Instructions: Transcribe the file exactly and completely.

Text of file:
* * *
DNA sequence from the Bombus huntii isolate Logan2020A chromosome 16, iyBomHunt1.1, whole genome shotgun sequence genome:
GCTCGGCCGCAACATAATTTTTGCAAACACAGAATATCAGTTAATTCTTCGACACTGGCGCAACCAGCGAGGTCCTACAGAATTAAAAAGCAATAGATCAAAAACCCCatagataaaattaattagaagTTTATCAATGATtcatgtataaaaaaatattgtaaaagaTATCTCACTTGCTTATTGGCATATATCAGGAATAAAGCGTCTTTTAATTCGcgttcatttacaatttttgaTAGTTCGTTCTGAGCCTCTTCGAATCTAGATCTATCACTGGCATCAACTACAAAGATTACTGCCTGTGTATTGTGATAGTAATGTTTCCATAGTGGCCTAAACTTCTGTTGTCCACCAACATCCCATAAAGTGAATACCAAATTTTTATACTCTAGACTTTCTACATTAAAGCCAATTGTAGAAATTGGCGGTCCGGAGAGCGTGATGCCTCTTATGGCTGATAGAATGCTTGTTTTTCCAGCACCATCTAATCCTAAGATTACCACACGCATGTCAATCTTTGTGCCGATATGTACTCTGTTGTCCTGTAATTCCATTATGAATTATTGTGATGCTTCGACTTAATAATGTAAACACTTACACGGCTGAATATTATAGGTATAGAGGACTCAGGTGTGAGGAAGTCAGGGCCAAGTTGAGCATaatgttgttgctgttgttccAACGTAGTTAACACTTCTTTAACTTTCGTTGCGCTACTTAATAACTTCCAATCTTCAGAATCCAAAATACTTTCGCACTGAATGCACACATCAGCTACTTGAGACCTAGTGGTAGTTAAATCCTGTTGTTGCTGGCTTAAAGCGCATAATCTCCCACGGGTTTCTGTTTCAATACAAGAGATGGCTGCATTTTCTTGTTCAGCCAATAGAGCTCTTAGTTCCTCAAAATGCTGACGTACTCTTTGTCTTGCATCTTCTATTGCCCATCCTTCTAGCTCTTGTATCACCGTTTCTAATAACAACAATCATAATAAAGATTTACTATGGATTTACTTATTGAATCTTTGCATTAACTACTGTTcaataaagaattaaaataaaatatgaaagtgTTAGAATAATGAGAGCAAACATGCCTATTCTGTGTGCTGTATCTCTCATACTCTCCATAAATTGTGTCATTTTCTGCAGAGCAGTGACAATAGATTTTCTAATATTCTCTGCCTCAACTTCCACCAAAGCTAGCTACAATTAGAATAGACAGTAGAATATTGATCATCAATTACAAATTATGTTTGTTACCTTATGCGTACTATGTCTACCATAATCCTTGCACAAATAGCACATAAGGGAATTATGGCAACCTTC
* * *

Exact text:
DNA sequence from the Bombus huntii isolate Logan2020A chromosome 16, iyBomHunt1.1, whole genome shotgun sequence genome:
GCTCGGCCGCAACATAATTTTTGCAAACACAGAATATCAGTTAATTCTTCGACACTGGCGCAACCAGCGAGGTCCTACAGAATTAAAAAGCAATAGATCAAAAACCCCatagataaaattaattagaagTTTATCAATGATtcatgtataaaaaaatattgtaaaagaTATCTCACTTGCTTATTGGCATATATCAGGAATAAAGCGTCTTTTAATTCGcgttcatttacaatttttgaTAGTTCGTTCTGAGCCTCTTCGAATCTAGATCTATCACTGGCATCAACTACAAAGATTACTGCCTGTGTATTGTGATAGTAATGTTTCCATAGTGGCCTAAACTTCTGTTGTCCACCAACATCCCATAAAGTGAATACCAAATTTTTATACTCTAGACTTTCTACATTAAAGCCAATTGTAGAAATTGGCGGTCCGGAGAGCGTGATGCCTCTTATGGCTGATAGAATGCTTGTTTTTCCAGCACCATCTAATCCTAAGATTACCACACGCATGTCAATCTTTGTGCCGATATGTACTCTGTTGTCCTGTAATTCCATTATGAATTATTGTGATGCTTCGACTTAATAATGTAAACACTTACACGGCTGAATATTATAGGTATAGAGGACTCAGGTGTGAGGAAGTCAGGGCCAAGTTGAGCATaatgttgttgctgttgttccAACGTAGTTAACACTTCTTTAACTTTCGTTGCGCTACTTAATAACTTCCAATCTTCAGAATCCAAAATACTTTCGCACTGAATGCACACATCAGCTACTTGAGACCTAGTGGTAGTTAAATCCTGTTGTTGCTGGCTTAAAGCGCATAATCTCCCACGGGTTTCTGTTTCAATACAAGAGATGGCTGCATTTTCTTGTTCAGCCAATAGAGCTCTTAGTTCCTCAAAATGCTGACGTACTCTTTGTCTTGCATCTTCTATTGCCCATCCTTCTAGCTCTTGTATCACCGTTTCTAATAACAACAATCATAATAAAGATTTACTATGGATTTACTTATTGAATCTTTGCATTAACTACTGTTcaataaagaattaaaataaaatatgaaagtgTTAGAATAATGAGAGCAAACATGCCTATTCTGTGTGCTGTATCTCTCATACTCTCCATAAATTGTGTCATTTTCTGCAGAGCAGTGACAATAGATTTTCTAATATTCTCTGCCTCAACTTCCACCAAAGCTAGCTACAATTAGAATAGACAGTAGAATATTGATCATCAATTACAAATTATGTTTGTTACCTTATGCGTACTATGTCTACCATAATCCTTGCACAAATAGCACATAAGGGAATTATGGCAACCTTC